A few years ago, a new word came into our lexicon that characterizes our human preference to bend the truth to accommodate our desires. In 2006, Merriam-Webster selected the word truthiness as its Word of the Year. The word was coined by Stephen Colbert on his late-night political satire show in order to describe how politicians could bend the truth to support their actions.
Here is the Webster definition: Truthiness, n. “the quality of preferring concepts or facts one wishes to be true, rather than concepts or facts known to be true.”
When announcing that truthiness had been selected, beating out candidates such as google and terrorism, Merriam-Webster president John Morse commented, “We’re at a point where what constitutes truth is a question on a lot of people’s minds, and truth has become up for grabs.”
Truth is up for grabs.
Two thousand years before Stephen Colbert, Pontius Pilate asked Jesus perhaps the ultimate question: “What is truth?” People today are still asking that same question.
How we answer Pilate’s question matters because truth has implications. We make choices based on the foundational truths we have embraced. Whoever you are — talk show host, political commentator, journalist, schoolteacher, comedian, celebrity, politician, mother, father, or bartender — you bear witness to your own definition of the ultimate meaning of our lives.
How we live speaks to the truths we hold. As he closed the Sermon on the Mount, Jesus How we live speaks to the truths we hold. As he closed the Sermon on the Mount, Jesus warned that it wasn’t enough to hear his words: “Therefore everyone who hears these words of mine and puts them into practice is like a wise man who built his house on the rock. The rain came down, the streams rose, and the winds blew and beat against that house; yet it did not fall, because it had its foundation on the rock. But everyone who hears these words of mine and does not put them into practice is like a foolish man who built his house on sand. The rain came down, the streams rose, and the winds blew and beat against that house, and it fell with a great crash.” (Matt. 7:24–27; italics mine)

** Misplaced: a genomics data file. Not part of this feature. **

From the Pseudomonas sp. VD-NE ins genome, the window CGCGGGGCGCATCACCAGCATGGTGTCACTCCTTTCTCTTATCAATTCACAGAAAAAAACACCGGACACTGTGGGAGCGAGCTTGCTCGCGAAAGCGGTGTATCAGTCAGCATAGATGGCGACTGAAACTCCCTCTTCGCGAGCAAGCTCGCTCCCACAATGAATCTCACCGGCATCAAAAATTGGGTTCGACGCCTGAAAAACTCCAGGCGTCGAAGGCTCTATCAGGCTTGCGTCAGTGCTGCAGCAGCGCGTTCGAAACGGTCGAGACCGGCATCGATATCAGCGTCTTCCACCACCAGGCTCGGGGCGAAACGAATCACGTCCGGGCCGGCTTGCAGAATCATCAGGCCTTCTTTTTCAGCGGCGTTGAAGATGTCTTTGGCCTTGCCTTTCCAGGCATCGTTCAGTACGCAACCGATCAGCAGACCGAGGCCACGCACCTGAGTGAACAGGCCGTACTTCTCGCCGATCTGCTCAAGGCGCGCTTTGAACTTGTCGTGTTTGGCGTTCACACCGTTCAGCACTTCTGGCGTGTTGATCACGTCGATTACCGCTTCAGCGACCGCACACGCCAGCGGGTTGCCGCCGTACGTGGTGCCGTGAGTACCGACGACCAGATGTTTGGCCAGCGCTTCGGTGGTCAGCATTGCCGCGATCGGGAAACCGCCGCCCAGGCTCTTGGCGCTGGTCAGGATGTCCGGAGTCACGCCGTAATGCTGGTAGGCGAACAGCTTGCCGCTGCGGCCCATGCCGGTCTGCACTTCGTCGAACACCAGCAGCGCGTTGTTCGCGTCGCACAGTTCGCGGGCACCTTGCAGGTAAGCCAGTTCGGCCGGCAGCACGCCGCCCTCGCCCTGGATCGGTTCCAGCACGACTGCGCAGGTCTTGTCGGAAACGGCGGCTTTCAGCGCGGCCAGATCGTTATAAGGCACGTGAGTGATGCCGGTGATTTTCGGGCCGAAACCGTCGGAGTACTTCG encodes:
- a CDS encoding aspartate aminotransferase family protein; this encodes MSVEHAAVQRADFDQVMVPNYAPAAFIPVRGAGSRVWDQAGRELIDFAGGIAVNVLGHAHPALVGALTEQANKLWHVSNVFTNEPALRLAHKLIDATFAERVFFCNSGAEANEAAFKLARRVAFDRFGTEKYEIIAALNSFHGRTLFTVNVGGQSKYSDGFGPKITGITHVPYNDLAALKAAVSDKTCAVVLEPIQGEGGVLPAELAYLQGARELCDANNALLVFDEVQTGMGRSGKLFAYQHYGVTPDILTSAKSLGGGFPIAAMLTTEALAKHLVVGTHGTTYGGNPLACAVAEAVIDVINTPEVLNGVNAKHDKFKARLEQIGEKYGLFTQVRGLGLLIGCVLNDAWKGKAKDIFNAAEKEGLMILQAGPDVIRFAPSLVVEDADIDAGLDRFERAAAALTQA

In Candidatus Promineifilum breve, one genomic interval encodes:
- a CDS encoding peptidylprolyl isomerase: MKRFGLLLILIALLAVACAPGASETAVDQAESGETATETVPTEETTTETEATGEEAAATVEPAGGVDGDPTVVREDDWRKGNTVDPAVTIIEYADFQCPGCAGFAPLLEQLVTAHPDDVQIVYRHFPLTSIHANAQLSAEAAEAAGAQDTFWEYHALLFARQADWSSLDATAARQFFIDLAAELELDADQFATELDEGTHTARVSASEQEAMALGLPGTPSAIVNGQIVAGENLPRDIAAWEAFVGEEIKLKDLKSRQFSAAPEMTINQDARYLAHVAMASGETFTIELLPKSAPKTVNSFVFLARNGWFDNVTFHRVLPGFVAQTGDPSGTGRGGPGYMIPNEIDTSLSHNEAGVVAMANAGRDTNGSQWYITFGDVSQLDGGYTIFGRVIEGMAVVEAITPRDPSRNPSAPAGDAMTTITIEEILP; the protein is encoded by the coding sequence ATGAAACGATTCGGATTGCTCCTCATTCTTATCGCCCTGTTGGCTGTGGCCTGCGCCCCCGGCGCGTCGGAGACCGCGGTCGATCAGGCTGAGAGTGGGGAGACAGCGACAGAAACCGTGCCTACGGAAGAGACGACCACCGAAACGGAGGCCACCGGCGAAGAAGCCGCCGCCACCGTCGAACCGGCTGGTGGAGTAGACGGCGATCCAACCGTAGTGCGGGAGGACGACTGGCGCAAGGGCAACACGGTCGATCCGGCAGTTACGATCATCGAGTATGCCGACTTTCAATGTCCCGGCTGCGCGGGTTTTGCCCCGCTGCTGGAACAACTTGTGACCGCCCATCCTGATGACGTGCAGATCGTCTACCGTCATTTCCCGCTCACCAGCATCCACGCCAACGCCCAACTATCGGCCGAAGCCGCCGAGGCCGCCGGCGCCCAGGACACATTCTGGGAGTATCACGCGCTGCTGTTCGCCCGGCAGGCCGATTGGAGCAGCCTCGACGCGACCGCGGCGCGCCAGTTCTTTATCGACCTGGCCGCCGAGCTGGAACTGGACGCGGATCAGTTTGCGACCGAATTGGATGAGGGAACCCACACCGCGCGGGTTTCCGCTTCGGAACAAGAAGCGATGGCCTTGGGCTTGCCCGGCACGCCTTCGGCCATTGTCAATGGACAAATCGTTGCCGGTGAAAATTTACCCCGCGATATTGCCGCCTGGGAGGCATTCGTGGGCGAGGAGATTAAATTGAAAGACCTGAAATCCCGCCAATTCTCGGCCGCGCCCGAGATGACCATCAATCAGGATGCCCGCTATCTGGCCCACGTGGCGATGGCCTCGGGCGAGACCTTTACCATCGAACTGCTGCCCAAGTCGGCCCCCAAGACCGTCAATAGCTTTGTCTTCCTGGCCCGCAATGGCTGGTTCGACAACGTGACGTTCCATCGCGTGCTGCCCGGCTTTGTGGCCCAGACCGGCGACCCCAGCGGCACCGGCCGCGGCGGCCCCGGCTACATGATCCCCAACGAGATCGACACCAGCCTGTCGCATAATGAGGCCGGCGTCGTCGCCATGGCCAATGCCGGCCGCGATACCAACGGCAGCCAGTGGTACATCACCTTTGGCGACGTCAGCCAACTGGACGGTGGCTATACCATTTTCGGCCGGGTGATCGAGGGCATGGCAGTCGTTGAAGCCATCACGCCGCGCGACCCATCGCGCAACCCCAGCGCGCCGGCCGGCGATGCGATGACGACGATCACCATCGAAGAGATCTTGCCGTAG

As Christians, we start with the truth Jesus proclaims. It is the solid rock on which we can build our lives. As Jesus says, we all have the choice to build on sand or to build on the rock of God’s truth. But Jesus doesn’t expect us to simply believe the right things. It isn’t enough to acknowledge the truth of Jesus’ words. Jesus says that the wise man believes his words and puts them into practice.
We live in a stormy world. We had better stand on a foundation of rock because the rain beats down, the waters are rising, and the winds can blow against us.
That’s why Christian universities are so important. We need help learning how to discern what Jesus’ truth means for each of us today. And we need students who will go out into the world seeking biblical truth and putting it into practice in homes, offices, governments, media, neighborhoods, and all those places where people must seek shelter from this world’s storms.
As Christians put Jesus’ words into practice, we do more than put our lives on the proper foundation. We show the world a different way to live, and we begin to show the world evidence of Christ’s restoring and redeeming work.
When we put truth into practice, we share Jesus’ love. We take up the cause of the poor, the immigrant and the stranger. We come alongside the struggling. We fight on behalf of the mistreated and bring real hope to the hopeless.
This is why truth matters. Our broken world depends on it.
Richard Stearns is president of World Vision U.S., author of Unfinished: Believing Is Only the Beginning (Thomas Nelson, 2013) and The Hole in Our Gospel: What Does God Expect of Us? (Thomas Nelson, 2010), and a member of the SPU Board of Trustees. Follow Stearns at RichStearns.org.